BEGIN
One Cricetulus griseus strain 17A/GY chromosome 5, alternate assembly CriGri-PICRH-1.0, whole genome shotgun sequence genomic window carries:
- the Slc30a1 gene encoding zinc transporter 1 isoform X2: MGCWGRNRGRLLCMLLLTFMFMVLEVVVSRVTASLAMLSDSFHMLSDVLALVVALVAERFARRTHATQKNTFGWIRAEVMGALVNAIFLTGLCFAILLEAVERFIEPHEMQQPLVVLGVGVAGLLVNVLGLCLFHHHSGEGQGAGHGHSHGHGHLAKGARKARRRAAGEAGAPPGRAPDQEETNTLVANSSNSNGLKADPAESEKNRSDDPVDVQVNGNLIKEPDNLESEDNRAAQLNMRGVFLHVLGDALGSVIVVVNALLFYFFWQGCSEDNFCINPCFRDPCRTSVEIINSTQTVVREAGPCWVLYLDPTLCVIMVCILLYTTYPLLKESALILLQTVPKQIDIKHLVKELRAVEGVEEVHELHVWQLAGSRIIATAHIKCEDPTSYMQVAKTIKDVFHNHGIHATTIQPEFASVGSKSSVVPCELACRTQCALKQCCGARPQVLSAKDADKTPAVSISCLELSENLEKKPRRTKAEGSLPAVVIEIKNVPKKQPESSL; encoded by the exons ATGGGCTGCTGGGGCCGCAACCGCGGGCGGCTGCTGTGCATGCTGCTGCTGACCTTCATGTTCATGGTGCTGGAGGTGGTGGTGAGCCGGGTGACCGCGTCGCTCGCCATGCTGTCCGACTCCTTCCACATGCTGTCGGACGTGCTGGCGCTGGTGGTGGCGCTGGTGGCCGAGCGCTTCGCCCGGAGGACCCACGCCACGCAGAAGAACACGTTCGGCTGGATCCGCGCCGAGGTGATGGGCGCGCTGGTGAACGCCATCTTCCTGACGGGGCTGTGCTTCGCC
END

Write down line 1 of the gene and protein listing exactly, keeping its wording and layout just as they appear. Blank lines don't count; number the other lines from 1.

One Cricetulus griseus strain 17A/GY chromosome 5, alternate assembly CriGri-PICRH-1.0, whole genome shotgun sequence genomic window carries: